Without drastic rent controls and a major house-building programme, the problem is likely to get worse. Many are asking whether this is the end of the “poor but sexy” city which attracts a wealth of artistic talent because of its low cost living. Berlin has always secretly envied rival London and Paris. Now it’s becoming more like them. (Source)

A Berlin Neighborhood Clamps Down on Fancy Apartments

No second bathrooms, no fireplaces or under-floor heating, no new balconies and no reserved parking places.

The Berlin district of Pankow is doing everything it can to make sure its housing stock doesn’t get any fancier. This month, Green Party-led authorities in this small, attractive section of East Berlin banned any real estate improvements that might push up rents, outlawing any new holiday homes at the same time. The measures don’t come from a yen to keep the neighborhood shabby per se, as Pankow is a pretty well-scrubbed place already. They’re aimed at halting a galloping wave of luxury upgrades and conversions that are making flats too scarce and expensive for local people.

This is a problem across Berlin, but nowhere more so than in Pankow’s neighboring district of Prenzlauer Berg, where once rundown tenements have become some of Berlin’s most expensive property, pricing out long-term residents and causing tension in some weird, unexpected ways. A hive of alternative culture during communist times, the area is now the sort of place where you can get expensive organic coffee on every corner, but struggle to find a hardware shop. Pankow, where many Prenzlauer Berg exiles went seeking cheaper rent, seems determined to stop this lightning transformation at its southern boundary.

While Pankow’s measures might sound drastic, they aren’t especially harsh. The district still allows second bathrooms conversions in properties with three bedrooms or more, and two bed, two bath apartment are rare luxuries even in Berlin’s wealthiest areas. German apartments are also routinely warm, with double-glazing standard, so no one’s going to get chilly without under-floor heating or fireplaces, a particular rarity in a country that traditionally used enclosed stoves for heating. And while some owner-occupiers might get frustrated at planning limits being placed on their property, the vast majority of Berliners are rental tenants.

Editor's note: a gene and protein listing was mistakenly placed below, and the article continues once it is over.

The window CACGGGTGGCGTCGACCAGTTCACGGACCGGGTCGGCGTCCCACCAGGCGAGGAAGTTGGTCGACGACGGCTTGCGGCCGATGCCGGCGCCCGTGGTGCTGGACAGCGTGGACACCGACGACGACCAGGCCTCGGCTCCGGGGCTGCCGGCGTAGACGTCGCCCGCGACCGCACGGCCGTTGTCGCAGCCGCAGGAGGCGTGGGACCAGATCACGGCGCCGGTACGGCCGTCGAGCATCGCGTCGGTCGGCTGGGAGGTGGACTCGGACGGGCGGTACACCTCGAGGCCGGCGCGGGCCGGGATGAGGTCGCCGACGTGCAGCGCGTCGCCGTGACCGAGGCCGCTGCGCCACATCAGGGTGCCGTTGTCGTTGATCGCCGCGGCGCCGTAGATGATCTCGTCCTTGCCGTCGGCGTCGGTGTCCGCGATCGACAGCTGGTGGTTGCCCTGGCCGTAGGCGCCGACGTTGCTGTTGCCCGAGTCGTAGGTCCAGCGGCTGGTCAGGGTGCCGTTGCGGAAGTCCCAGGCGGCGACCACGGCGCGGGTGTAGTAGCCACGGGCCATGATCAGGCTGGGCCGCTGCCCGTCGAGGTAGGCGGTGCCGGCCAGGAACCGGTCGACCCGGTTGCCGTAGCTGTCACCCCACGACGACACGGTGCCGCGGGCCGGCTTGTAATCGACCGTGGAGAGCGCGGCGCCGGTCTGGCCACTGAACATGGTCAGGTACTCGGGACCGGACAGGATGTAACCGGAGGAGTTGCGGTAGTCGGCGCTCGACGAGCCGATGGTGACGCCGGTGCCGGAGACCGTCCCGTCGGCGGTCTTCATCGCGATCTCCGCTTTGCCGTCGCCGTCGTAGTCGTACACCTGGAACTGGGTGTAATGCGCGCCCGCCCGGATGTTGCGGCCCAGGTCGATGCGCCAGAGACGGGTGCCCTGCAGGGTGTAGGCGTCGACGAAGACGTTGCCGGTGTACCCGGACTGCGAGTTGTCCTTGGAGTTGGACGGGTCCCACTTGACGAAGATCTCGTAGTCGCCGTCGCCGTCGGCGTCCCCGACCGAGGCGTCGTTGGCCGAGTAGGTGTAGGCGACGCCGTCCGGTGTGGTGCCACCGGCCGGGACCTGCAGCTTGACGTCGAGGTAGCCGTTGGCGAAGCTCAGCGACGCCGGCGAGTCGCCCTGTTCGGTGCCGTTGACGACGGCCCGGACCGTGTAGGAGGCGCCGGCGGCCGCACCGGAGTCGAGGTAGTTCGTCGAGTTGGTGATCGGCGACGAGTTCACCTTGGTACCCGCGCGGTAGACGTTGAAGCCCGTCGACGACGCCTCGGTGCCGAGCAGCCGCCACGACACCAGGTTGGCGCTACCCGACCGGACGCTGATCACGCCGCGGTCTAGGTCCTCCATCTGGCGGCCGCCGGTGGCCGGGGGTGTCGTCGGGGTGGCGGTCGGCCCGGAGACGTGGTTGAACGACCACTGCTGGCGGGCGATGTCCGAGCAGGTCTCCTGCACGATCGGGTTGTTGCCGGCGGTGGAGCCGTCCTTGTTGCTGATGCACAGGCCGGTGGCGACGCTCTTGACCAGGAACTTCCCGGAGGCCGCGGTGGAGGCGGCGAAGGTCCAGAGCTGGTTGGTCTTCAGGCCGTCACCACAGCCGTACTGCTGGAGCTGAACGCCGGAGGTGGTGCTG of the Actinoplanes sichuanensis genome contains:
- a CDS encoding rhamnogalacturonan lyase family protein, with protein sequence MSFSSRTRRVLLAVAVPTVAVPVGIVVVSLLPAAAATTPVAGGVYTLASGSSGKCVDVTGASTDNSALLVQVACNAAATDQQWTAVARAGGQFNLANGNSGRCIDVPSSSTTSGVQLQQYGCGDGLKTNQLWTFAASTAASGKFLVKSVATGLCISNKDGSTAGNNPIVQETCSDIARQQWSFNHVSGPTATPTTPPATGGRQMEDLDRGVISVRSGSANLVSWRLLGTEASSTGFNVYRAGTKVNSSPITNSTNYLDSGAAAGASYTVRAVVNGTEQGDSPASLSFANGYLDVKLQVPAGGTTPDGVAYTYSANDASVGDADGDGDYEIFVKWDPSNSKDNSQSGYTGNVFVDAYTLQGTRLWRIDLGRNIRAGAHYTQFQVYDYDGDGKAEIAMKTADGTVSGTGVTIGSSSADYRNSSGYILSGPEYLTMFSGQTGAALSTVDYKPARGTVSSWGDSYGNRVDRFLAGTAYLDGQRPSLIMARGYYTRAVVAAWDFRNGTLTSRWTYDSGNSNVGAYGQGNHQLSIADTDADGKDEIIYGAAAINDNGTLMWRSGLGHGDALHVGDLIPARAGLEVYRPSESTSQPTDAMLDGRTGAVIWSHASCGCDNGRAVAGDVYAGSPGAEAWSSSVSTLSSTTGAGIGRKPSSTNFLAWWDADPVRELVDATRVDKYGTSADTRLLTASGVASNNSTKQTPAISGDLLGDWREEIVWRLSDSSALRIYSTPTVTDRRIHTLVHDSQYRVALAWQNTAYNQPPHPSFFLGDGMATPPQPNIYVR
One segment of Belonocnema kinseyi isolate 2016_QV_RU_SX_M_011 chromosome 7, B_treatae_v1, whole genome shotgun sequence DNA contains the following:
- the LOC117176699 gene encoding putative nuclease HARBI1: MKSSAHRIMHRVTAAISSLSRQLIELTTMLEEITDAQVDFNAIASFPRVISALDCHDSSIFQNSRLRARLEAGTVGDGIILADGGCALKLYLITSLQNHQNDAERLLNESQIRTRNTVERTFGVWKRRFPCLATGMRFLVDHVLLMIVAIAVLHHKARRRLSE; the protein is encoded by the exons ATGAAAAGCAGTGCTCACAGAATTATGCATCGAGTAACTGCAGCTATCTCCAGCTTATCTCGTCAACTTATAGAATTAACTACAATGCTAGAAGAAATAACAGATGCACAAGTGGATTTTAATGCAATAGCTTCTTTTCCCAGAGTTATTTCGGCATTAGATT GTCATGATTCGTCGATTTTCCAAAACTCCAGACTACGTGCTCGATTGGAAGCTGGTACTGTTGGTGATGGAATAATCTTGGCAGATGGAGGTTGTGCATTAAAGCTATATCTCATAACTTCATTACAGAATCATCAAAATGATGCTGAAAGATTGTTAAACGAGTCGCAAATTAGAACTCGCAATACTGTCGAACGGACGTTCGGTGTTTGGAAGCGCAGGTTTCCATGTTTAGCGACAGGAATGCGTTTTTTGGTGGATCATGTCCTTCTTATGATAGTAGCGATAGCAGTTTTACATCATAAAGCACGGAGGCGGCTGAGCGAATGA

The general murmurings from the local media about Pankow’s move are generally positive. In a city where residents look in horror at the high rents and inequality of London and New York, there’s a growing consensus that something must be done if Berlin isn’t going to go the same way. The citywide government, for example, is following Pankow and looks set to ban new holiday homes later this month.

Whether the measures will actually work is another question. Pankow certainly has some odds in its favor. Unlike formerly working class Prenzlauer Berg, it has always been a middle class district, and was know as the home of the East German elite before 1989. While they’re far from being the wealthiest of Berliners nowadays, Pankow’s long-term residents are still less likely to be priced out of local shops and services by richer incomers. The measures do seem a little desperate and tokenistic, however. If the powerful surge in speculation on Berlin property is going to be halted by anything, it’s probably not going to be a ban on extra bathtubs.